Another important information structure often used in technical writing is the discussion of causes and effects.

What Is a Cause–Effect Discussion?

Discussions like these answer questions such as the following:

Note: See the complete example of a causal discussion.

Some examples:

As you can see from these examples, we can discuss the causes and effects of human or social processes, natural processes, mechanical or physical processes, historical or economic processes, meteorological or biological processes, and on and on.

If you think about it, there's not much difference between process discussion and causal discussion. Both occur over time; steps in a process often involve causes and effects. The distinction depends on your purpose and emphasis: process discussions are primarily concerned with how an event occurs; causal discussions, with why an event occurs. Process discussion focuses on the chronology of something; causal discussion focuses on the causes and effects.

For some topics, however, such as explaining tornadoes, it's almost impossible to make a distinction. Here are some contrasting examples:

SubjectProcess discussionCausal discussion
Lightning How to safeguard home appliances from lightning What natural phenomena cause lightning
Instruction writing How to set up understandable instructions What causes instructions to be unclear
Acquisition of language by childr enrapidly How to help children learn language more rapidly Why certain children learn language more rapidly
Growing tomatoes How to plant and care for tomatoes Reasons why tomatoes are less productive
Air conditioning How cool air is produced by conventional systems Why your air conditioning is costing you more this summer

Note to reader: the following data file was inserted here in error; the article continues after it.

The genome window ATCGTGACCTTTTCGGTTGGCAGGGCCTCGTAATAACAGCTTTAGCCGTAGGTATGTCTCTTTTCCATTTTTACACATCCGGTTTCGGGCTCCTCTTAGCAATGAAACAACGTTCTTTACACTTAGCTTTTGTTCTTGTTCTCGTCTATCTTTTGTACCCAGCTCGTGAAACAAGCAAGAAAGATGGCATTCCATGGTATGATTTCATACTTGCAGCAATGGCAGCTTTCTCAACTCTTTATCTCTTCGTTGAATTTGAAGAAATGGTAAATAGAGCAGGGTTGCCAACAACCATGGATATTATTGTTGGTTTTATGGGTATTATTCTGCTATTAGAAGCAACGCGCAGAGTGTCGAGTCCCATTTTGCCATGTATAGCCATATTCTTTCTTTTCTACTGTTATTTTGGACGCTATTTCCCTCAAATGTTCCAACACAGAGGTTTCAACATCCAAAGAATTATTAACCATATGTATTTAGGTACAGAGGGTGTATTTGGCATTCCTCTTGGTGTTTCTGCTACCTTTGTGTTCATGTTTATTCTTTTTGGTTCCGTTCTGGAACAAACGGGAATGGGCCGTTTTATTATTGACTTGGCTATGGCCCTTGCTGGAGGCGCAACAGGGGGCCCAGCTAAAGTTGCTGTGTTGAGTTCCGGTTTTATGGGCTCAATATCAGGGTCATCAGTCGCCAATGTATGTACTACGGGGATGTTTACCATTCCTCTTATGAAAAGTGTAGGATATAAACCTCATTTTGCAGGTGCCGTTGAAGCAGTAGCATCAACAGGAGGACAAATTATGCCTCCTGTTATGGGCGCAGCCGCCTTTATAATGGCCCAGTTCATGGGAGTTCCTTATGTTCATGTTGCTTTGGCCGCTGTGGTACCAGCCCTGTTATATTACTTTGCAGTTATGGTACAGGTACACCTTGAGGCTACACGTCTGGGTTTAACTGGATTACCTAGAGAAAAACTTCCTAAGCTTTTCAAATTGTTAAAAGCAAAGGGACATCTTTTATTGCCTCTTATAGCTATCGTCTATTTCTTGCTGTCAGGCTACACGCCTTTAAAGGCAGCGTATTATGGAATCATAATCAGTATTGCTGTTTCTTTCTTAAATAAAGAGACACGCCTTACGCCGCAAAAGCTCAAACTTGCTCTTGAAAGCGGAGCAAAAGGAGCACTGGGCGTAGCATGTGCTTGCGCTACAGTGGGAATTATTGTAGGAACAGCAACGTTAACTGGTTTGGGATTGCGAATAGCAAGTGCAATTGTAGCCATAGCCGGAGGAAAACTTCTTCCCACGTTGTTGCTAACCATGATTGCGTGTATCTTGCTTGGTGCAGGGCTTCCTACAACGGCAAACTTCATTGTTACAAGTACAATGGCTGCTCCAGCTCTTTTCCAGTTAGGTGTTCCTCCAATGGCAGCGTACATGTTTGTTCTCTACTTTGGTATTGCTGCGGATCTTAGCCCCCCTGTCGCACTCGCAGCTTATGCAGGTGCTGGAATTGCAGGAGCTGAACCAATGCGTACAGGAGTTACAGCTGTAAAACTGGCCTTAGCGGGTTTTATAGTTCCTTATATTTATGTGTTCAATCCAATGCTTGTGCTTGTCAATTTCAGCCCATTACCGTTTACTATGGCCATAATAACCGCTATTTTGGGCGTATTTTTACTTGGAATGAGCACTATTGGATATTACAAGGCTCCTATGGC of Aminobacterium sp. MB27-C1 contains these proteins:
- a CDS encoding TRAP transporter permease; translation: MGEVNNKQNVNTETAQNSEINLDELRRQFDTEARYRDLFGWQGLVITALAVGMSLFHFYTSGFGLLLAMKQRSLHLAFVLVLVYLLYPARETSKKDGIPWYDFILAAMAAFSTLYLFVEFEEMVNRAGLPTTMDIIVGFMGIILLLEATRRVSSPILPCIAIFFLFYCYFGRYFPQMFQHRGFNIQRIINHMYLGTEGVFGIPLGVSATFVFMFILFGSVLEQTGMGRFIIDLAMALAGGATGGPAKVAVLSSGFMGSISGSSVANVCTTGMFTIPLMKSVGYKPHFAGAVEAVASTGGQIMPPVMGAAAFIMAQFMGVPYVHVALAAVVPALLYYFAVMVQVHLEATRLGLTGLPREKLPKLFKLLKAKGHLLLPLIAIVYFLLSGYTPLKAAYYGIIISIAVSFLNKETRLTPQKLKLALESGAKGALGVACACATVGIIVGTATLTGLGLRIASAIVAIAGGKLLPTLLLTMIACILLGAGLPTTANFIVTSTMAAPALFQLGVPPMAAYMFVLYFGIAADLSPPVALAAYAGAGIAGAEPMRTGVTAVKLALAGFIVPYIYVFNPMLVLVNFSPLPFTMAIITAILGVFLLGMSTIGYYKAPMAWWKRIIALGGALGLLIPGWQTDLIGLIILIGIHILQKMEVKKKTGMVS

Here are some common reasons why you may need to discuss causal and effects:

How to Organize Causal Discussions?

How you organize the contents of a causal discussion depends on how many and what combination of causes and effects you discuss:

Organization of effects in a short causal discussion. First, the cause is stated; then the effects are discussed one after another.

Consider a simple example: imagine you want to discuss how a single situation has led to a number of problems, in other words, one cause leading to several effects. In a single paragraph, the first couple of sentences might focus on the cause; each of the following sentences would focus on the effects. In an extended discussion, there might be a paragraph on the cause, and a paragraph on each of the effects. The preceding schematic diagram of a causal discussion in shows you how the single-paragraph approach would look.

How to Discuss Causes and Effects?

Actual discussion of causes and effects is not as immediately identifiable as descriptive or process writing are. Typically, causal discussions talk about events and describe things. What makes causal discussions distinctive is the use of transitional words to indicate the causes and effects.

In this sentence:

Increased deficit spending by the government leads to increased inflation

the verb "leads to" establishes the connection between a cause and an effect. In this excerpt, the connective "consequently" establishes a causal link between the increasing domestic anger over the Vietnam war and Johnson's decision not to seek reelection:

Meanwhile at home, anger, hostility, and outright revolt against the war grew. Johnson, sensing he could not get reelected in this atmosphere, consequently decided against running for another term.

Cause–effect relationship involving a single effect followed by an extensive exploration of its cause.

How to Format for Causal Discussions?

Here are a few suggestions on format as they relate specifically to causal discussions:

Schematic view of cause–effect discussions. Remember that this is just a typical or common model for the contents and organization—many others are possible.